Fluridone Considerations

*Important: See Reference Guide Beforehand

No single herbicide is appropriate for controlling all invasive aquatic plants (or nuisance growths of native aquatic plants), in all situations. A herbicide may perform differently depending on the waterbody, its use, the time of year—or even the time of day. Therefore, aquatic plant managers must have a thorough understanding of how each herbicide acts in Florida aquatic systems. The following parameters are evaluated when considering this herbicide to manage aquatic plants in a specific waterbody. Each parameter is linked to an explanation and examples are provided to demonstrate their relevance to developing comprehensive aquatic plant management strategies.

Table A: Herbicide Use Patterns for Fluridone

Target Plant Scientific Name Use Pattern Compatible Herbicides
Hydrilla Hydrilla verticillata Occasional Alone for moderate size plots
Hydrilla Hydrilla verticillata Spot applications Applied in small confined areas

Table B: Water Uses and Functions

Water Use Parameters Management Considerations
Downstream Uses and Needs
  • See irrigation and potable water parameters below
Fish and Wildlife Mgmt.  
Vegetation planting
  • Avoid applications within or near newly planted aquatic revegetation sites
Forage and prey
  • No issues related to this tool
  • No fishing or fish consumption restrictions
Non-game wildlife
  • No issues related to this tool
Endangered species
  • No issues related to this tool
  • No issues related to this tool
Flood Control
  • No issues related to this tool
Navigation and Access
  • No issues related to this tool
  • Rate dependent water use restrictions – see label for specific information
    • < 10 ppb concentration in treated water – no precautions for established tree, row crops, or turf
    • > 5 ppb – do not irrigate tobacco, tomatoes, peppers and newly seeded crops or grass
Livestock Consumption
  • No water use restriction
Potable Water
  • No restrictions when applying fluridone at < 20 ppb
  • Do not apply at concentration > 20 ppb within 1/4 mile from functioning potable water intake
  • Coordinate applications within 1/4 mile of an active potable water intake with water facility manager
  • No issues related to this tool
  • Fishing – no fishing restriction – little to no bioaccumulation in fish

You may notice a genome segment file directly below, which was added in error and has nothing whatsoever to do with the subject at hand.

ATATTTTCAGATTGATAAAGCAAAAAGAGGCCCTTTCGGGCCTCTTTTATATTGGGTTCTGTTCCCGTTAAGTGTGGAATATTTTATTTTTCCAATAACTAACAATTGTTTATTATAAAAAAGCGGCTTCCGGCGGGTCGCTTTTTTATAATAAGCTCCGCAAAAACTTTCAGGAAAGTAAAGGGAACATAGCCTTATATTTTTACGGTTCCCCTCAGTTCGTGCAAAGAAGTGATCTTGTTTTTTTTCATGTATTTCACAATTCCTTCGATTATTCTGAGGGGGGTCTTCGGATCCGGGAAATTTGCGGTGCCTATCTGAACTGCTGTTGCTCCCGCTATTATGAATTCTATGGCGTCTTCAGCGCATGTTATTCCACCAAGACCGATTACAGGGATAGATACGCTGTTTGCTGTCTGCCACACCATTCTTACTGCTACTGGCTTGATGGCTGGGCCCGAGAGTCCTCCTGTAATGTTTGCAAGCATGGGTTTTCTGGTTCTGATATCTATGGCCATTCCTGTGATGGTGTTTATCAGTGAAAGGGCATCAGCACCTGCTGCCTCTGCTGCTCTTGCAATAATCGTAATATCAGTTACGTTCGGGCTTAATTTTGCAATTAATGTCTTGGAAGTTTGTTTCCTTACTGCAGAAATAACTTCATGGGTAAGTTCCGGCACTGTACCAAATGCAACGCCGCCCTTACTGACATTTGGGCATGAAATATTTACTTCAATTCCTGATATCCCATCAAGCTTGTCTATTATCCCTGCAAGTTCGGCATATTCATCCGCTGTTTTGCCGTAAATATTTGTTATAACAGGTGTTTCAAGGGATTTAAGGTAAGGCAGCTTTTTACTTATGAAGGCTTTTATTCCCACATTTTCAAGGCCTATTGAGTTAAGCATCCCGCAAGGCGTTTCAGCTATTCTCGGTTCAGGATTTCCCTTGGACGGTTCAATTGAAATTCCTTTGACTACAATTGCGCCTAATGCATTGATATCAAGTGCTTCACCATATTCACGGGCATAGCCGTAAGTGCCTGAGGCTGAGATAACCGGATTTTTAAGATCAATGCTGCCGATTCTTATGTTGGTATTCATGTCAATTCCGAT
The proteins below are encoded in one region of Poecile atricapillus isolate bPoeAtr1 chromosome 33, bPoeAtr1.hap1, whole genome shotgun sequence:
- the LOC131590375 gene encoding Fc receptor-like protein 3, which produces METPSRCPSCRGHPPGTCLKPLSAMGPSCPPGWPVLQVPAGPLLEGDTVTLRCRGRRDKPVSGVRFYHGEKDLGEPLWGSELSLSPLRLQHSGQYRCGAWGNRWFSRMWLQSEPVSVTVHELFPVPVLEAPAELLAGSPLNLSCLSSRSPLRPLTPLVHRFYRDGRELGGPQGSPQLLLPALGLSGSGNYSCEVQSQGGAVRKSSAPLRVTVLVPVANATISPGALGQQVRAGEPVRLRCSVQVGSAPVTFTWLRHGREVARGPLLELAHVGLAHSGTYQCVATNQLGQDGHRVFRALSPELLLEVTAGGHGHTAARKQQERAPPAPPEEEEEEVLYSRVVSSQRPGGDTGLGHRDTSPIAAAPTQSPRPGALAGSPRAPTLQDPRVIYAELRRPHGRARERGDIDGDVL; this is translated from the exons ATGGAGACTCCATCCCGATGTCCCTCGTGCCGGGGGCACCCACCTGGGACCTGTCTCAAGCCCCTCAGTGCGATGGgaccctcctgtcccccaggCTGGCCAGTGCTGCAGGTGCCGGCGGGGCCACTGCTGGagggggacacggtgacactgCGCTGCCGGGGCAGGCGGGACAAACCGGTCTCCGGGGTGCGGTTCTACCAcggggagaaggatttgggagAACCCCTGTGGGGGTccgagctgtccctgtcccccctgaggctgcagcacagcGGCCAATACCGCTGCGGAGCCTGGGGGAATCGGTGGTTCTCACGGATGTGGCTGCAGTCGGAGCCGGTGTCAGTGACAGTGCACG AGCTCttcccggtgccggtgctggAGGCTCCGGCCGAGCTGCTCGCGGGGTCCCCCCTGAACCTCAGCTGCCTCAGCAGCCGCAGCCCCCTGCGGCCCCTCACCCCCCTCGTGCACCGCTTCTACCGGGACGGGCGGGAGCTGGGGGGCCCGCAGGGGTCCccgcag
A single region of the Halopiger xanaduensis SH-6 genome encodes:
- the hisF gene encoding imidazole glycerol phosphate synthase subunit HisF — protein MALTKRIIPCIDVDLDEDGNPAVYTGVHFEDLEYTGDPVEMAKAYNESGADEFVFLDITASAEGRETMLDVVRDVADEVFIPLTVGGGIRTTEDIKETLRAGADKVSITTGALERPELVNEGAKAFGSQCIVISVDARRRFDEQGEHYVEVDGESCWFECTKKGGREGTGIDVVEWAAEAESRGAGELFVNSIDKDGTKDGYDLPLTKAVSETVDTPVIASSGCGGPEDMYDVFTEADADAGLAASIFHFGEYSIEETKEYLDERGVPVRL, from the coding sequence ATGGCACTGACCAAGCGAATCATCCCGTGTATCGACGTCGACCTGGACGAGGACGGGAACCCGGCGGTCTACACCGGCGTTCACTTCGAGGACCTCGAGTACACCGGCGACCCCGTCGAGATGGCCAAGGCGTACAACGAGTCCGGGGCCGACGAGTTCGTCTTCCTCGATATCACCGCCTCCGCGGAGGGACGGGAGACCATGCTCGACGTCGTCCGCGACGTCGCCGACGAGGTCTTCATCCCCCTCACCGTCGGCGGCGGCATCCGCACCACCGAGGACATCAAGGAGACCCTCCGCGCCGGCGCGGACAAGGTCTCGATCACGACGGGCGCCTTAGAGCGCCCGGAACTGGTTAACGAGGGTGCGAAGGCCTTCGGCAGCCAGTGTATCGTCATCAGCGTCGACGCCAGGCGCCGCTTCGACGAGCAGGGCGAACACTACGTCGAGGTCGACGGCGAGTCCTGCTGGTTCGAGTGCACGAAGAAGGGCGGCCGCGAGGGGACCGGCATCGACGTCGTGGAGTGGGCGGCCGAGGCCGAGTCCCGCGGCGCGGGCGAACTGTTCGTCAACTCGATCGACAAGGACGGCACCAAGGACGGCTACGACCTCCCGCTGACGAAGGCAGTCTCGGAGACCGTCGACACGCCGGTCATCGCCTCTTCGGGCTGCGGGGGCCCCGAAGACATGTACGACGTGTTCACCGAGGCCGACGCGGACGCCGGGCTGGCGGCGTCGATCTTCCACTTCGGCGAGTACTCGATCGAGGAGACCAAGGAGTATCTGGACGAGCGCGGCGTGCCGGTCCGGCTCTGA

• No issues related to this tool
  • No swimming restrictions

Table C: Herbicide, Waterbody, Plant, and Climate Parameters

Herbicide Parameters Management Considerations
Herbicide Rate
  • Generally applied for hydrilla control at concentration in water of 5-20 ppb
    • Label allows rates up 150 ppb
    • Water and crop tolerance established by EPA at 150 ppb
  • Hydrilla exhibits different levels of susceptibility to fluridone in Florida public waters
    • Conduct genetic test to determine effective rate needed for each waterbody
Breakdown / Inactivation
  • Half-life in water of 20 days or more
    • Varies with light intensity
    • Half-life longer in clay or organic sediments
  • Broken down microbially – lesser pathway
    • Some areas experience enhanced microbial breakdown
      • After repeated use of fluridone
      • Half-life may be as little as 7-10 days
    • Too short to sustain concentration for cost-effective hydrilla control
  • Mildly binds to clay and organic particles
  • Broken down by sunlight – primary pathway
  • Not sensitive to hydrolysis
  • May disperse widely throughout treated waterbody due to long half-life
  • Available in liquid / aqueous formulation
  • Available in various clay pellet formulations
    • Reported rates of 7-30 days for peak release of herbicide from pellet
    • Release is generally faster in sandy soils
    • Release is generally faster in flowing water
  • Quick-release pellets applied directly to root zone of non-target eel grass (Vallisneria americana) may have unintended impacts
Mechanism of Action
  • Classified in WSSA Resistance Grouping #12
    • Carotenoid Biosynthesis Inhibitors
Mode of Action  
  • Absorbed only by underwater tissues
    • Does not move within the plant, but is not a contact-type herbicide
  • Inhibits phytoene desaturase, which leads to decreased levels of carotenes
    • Carotenoids are chlorophyll protecting pigments
    • Unprotected chlorophyll photo-oxidizes leading to plant starvation
    • Eventually leads to decreases in chlorophylls, photosynthesis, and carbohydrate stores
      • Symptoms include bleached, white tissue, sometimes pinkish
    • Slow acting – concentration must be maintained from 60-90 days or more
Plant Growth Regulator
  • Has been applied as a plant growth regulator in Florida waters
  • Low dose fall applications (5ppb) suppress tuber and turion production in hydrilla
Herbicide resistance
  • Resistance confirmed in hydrilla in Florida
    • Repeated use killed susceptible clones and selected for less susceptible biotypes
  • Conduct genetic test prior to application to determine susceptibility of current hydrilla population
  • Rotate other compounds for subsequent hydrilla control operations or
  • Use in combination with another herbicide active ingredient
Waterbody Parameters Management Considerations
Water depth
  • Important to target and maintain prescribed dose